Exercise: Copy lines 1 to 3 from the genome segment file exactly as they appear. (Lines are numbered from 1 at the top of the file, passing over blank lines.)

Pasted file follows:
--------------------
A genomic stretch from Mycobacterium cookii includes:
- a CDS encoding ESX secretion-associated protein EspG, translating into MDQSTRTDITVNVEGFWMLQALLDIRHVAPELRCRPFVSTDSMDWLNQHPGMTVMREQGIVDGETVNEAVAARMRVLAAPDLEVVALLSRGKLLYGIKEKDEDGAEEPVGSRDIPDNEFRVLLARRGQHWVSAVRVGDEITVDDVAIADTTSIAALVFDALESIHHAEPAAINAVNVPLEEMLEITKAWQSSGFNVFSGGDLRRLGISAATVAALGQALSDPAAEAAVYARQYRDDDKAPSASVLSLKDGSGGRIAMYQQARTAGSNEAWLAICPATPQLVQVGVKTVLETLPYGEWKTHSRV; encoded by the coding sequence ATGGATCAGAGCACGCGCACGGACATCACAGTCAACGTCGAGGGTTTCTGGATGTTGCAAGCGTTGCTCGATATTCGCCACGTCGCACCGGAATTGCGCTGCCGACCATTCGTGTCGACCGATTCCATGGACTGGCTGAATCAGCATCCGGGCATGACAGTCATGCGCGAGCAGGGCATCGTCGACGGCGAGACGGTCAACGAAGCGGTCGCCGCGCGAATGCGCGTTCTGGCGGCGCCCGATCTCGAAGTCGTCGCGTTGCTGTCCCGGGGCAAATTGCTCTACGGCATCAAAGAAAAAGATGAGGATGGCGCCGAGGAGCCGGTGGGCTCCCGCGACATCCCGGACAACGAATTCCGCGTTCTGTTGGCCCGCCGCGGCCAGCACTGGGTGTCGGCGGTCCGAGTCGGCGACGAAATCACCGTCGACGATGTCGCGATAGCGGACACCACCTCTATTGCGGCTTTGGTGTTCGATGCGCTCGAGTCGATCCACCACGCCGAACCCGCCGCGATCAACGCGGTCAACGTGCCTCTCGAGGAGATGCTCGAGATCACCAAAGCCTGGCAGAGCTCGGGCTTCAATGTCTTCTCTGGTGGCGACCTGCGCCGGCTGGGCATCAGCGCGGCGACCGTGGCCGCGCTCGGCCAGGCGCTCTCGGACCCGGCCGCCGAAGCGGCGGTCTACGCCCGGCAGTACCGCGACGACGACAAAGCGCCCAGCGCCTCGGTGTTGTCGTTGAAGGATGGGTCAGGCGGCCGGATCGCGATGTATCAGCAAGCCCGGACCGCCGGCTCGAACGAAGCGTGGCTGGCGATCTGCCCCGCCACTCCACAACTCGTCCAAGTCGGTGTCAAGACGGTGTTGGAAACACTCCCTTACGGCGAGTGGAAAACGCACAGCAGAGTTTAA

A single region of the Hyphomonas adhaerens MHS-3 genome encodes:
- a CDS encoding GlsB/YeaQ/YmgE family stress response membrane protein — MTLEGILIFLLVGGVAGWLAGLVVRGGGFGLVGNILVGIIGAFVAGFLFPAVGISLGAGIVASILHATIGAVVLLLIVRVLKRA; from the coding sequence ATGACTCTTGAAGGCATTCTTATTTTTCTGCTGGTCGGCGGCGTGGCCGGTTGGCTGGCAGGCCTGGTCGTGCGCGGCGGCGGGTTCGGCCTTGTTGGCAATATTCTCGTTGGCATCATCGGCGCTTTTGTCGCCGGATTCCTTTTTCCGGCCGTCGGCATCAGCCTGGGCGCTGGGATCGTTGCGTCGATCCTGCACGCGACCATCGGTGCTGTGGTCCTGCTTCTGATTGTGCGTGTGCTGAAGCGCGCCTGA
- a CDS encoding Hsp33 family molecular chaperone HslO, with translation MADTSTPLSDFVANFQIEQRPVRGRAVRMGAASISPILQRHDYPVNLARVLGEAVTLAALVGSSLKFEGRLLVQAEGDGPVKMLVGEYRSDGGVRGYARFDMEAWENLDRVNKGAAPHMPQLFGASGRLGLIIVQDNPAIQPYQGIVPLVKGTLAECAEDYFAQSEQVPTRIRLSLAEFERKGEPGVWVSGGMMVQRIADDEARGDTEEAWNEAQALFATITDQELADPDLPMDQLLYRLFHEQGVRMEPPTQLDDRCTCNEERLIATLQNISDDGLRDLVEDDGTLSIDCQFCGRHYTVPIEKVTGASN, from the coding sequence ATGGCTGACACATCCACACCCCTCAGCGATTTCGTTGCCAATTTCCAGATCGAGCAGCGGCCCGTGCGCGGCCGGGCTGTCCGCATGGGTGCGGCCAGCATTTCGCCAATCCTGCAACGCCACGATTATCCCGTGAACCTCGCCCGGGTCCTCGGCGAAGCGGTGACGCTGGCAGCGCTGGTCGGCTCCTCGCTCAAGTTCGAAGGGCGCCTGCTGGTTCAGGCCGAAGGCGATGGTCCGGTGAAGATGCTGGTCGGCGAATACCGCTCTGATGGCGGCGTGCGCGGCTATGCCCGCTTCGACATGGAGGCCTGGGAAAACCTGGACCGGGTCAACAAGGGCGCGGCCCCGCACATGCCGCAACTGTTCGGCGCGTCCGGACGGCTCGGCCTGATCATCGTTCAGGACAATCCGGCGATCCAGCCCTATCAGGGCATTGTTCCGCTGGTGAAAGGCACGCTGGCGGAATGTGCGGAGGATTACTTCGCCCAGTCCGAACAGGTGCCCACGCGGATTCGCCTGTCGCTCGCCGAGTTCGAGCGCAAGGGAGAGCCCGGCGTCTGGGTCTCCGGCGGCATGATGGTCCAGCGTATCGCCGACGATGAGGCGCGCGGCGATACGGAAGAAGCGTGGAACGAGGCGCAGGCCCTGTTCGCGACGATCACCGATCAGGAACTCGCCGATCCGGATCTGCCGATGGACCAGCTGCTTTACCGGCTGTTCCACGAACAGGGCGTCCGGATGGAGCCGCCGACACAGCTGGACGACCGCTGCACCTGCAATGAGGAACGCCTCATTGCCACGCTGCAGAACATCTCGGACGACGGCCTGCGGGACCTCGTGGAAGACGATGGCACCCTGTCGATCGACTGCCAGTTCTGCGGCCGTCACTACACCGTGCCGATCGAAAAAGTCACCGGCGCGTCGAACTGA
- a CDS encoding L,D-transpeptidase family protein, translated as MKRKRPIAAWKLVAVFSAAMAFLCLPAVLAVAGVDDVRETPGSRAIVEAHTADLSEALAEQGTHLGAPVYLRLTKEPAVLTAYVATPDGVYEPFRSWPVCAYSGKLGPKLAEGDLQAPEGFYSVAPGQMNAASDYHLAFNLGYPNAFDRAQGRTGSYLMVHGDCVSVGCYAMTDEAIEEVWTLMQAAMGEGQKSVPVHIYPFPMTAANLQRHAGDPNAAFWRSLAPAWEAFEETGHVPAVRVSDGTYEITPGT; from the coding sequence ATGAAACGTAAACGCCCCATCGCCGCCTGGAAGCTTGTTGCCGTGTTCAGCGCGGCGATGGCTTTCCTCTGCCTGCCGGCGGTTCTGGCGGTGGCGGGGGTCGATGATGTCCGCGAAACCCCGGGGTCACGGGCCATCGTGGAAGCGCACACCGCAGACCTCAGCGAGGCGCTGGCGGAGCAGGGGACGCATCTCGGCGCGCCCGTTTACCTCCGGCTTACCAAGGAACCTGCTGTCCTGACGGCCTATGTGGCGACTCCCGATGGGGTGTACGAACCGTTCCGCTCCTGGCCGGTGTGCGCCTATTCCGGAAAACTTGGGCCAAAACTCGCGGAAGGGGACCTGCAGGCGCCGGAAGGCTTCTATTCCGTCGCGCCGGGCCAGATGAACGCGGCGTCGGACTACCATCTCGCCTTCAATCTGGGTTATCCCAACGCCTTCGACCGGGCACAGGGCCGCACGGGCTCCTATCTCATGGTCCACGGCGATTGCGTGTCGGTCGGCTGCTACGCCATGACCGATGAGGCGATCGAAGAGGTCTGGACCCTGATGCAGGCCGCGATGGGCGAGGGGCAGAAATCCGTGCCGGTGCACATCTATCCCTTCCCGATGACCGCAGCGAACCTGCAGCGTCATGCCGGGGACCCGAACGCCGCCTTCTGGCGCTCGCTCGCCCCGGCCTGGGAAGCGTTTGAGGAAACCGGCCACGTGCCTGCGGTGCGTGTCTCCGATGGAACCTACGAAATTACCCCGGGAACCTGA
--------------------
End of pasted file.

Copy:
A genomic stretch from Mycobacterium cookii includes:
- a CDS encoding ESX secretion-associated protein EspG, translating into MDQSTRTDITVNVEGFWMLQALLDIRHVAPELRCRPFVSTDSMDWLNQHPGMTVMREQGIVDGETVNEAVAARMRVLAAPDLEVVALLSRGKLLYGIKEKDEDGAEEPVGSRDIPDNEFRVLLARRGQHWVSAVRVGDEITVDDVAIADTTSIAALVFDALESIHHAEPAAINAVNVPLEEMLEITKAWQSSGFNVFSGGDLRRLGISAATVAALGQALSDPAAEAAVYARQYRDDDKAPSASVLSLKDGSGGRIAMYQQARTAGSNEAWLAICPATPQLVQVGVKTVLETLPYGEWKTHSRV; encoded by the coding sequence ATGGATCAGAGCACGCGCACGGACATCACAGTCAACGTCGAGGGTTTCTGGATGTTGCAAGCGTTGCTCGATATTCGCCACGTCGCACCGGAATTGCGCTGCCGACCATTCGTGTCGACCGATTCCATGGACTGGCTGAATCAGCATCCGGGCATGACAGTCATGCGCGAGCAGGGCATCGTCGACGGCGAGACGGTCAACGAAGCGGTCGCCGCGCGAATGCGCGTTCTGGCGGCGCCCGATCTCGAAGTCGTCGCGTTGCTGTCCCGGGGCAAATTGCTCTACGGCATCAAAGAAAAAGATGAGGATGGCGCCGAGGAGCCGGTGGGCTCCCGCGACATCCCGGACAACGAATTCCGCGTTCTGTTGGCCCGCCGCGGCCAGCACTGGGTGTCGGCGGTCCGAGTCGGCGACGAAATCACCGTCGACGATGTCGCGATAGCGGACACCACCTCTATTGCGGCTTTGGTGTTCGATGCGCTCGAGTCGATCCACCACGCCGAACCCGCCGCGATCAACGCGGTCAACGTGCCTCTCGAGGAGATGCTCGAGATCACCAAAGCCTGGCAGAGCTCGGGCTTCAATGTCTTCTCTGGTGGCGACCTGCGCCGGCTGGGCATCAGCGCGGCGACCGTGGCCGCGCTCGGCCAGGCGCTCTCGGACCCGGCCGCCGAAGCGGCGGTCTACGCCCGGCAGTACCGCGACGACGACAAAGCGCCCAGCGCCTCGGTGTTGTCGTTGAAGGATGGGTCAGGCGGCCGGATCGCGATGTATCAGCAAGCCCGGACCGCCGGCTCGAACGAAGCGTGGCTGGCGATCTGCCCCGCCACTCCACAACTCGTCCAAGTCGGTGTCAAGACGGTGTTGGAAACACTCCCTTACGGCGAGTGGAAAACGCACAGCAGAGTTTAA

A single region of the Hyphomonas adhaerens MHS-3 genome encodes: